You’ve worked hard to build a business that you are proud of, but what comes next?
Studies show that the average business owner is 50 years old. While executives in the baby boom generation are now between 57 and 75 years old, succession planning is vital for younger executives as well. The need for planning was magnified by the “Great Resignation,” where 47 million Americans quit their jobs in 2021.
The sudden loss of leadership often throws organizations into a downward spiral with no clear direction, loss of critical employees, and plummeting revenues as once-loyal customers struggle to connect to the new business leaders.
A high percentage of small to mid-sized businesses are family-owned. However, statistics show that only a small portion of companies successfully transition to the next generation. Further, companies without a succession plan struggle to maintain employee morale and engagement, negatively impacting sales and customer retention.
A successful succession plan covers four primary phases:
- Preparation – organizations must meticulously document procedures, update systems, or replace them with modern applications designed for tomorrow’s industry leaders and ensure a smooth knowledge transfer.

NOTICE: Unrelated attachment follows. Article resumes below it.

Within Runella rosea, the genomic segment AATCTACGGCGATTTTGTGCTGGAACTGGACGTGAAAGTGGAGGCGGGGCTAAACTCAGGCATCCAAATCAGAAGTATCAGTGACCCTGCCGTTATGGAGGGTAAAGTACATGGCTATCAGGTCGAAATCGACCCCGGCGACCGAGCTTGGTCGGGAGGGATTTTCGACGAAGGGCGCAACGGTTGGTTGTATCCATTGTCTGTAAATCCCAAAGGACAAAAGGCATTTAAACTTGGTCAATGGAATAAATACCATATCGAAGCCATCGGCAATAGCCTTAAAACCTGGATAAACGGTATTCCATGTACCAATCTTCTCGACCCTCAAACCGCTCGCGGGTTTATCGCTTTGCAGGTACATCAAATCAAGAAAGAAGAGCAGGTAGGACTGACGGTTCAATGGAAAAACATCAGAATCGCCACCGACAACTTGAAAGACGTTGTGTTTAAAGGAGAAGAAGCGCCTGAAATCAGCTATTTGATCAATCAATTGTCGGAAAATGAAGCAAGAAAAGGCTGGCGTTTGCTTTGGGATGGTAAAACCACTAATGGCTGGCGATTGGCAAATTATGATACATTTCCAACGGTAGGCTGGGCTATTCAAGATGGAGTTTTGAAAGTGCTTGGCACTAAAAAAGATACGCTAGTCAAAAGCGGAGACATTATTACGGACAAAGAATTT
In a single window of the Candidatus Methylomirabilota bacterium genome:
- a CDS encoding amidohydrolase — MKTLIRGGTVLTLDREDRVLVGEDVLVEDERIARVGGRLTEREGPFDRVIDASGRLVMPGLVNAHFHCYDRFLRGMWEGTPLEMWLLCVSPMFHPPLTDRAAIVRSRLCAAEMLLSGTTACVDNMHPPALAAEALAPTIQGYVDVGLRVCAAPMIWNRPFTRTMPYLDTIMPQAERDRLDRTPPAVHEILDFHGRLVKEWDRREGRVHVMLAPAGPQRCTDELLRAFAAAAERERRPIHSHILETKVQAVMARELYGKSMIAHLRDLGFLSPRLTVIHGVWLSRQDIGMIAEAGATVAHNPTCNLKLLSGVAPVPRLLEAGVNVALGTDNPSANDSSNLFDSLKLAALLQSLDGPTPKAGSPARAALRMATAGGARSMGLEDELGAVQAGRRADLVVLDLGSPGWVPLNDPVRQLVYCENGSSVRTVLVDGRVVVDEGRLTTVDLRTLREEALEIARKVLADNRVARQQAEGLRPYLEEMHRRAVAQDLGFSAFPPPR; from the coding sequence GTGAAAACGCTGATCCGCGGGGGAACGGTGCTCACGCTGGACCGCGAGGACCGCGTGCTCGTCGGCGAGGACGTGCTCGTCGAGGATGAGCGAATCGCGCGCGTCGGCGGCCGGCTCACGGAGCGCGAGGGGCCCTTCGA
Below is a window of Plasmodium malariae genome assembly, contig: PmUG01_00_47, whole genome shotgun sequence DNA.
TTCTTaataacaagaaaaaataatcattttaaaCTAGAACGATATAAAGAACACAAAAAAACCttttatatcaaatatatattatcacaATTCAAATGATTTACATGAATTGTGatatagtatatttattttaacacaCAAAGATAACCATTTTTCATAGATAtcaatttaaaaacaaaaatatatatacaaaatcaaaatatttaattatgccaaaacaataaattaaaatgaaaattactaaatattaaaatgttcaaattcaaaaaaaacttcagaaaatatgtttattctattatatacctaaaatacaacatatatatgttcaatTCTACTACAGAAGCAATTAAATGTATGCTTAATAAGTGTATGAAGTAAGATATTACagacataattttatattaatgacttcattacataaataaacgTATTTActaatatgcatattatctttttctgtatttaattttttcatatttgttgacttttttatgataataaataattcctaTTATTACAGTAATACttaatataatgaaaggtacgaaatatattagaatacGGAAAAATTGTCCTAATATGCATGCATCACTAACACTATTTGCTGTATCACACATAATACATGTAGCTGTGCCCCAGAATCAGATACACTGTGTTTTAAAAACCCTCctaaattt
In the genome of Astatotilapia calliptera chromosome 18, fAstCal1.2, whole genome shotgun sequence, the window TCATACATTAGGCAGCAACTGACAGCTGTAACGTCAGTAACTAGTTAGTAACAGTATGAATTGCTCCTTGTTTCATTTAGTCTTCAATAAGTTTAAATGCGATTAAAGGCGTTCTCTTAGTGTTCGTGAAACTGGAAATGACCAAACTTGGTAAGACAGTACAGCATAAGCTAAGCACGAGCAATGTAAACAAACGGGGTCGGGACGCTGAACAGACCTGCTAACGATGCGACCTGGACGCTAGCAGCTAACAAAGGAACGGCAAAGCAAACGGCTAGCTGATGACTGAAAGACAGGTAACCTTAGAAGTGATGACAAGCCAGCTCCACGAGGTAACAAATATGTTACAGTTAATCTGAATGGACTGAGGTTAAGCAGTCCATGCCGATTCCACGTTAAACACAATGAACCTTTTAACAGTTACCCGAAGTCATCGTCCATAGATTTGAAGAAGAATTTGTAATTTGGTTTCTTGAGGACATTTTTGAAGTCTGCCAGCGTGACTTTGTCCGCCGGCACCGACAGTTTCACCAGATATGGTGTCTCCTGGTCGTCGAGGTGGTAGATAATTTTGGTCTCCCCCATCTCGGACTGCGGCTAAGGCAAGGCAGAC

- Evaluation – leverage specific criteria and plans to evaluate potential new leaders, whether they be family members, existing employees, or external experts.
- Transition – when existing leadership can slowly transition knowledge and responsibilities to the new management team over time, business hand-offs are most successful.
- Exit – executives can maintain a lesser role as a mentor or advisor to ensure continued
success for the company, customers, and employees once they have transitioned out of the organization.
Learn more about these four steps with the Succession Planning Playbook.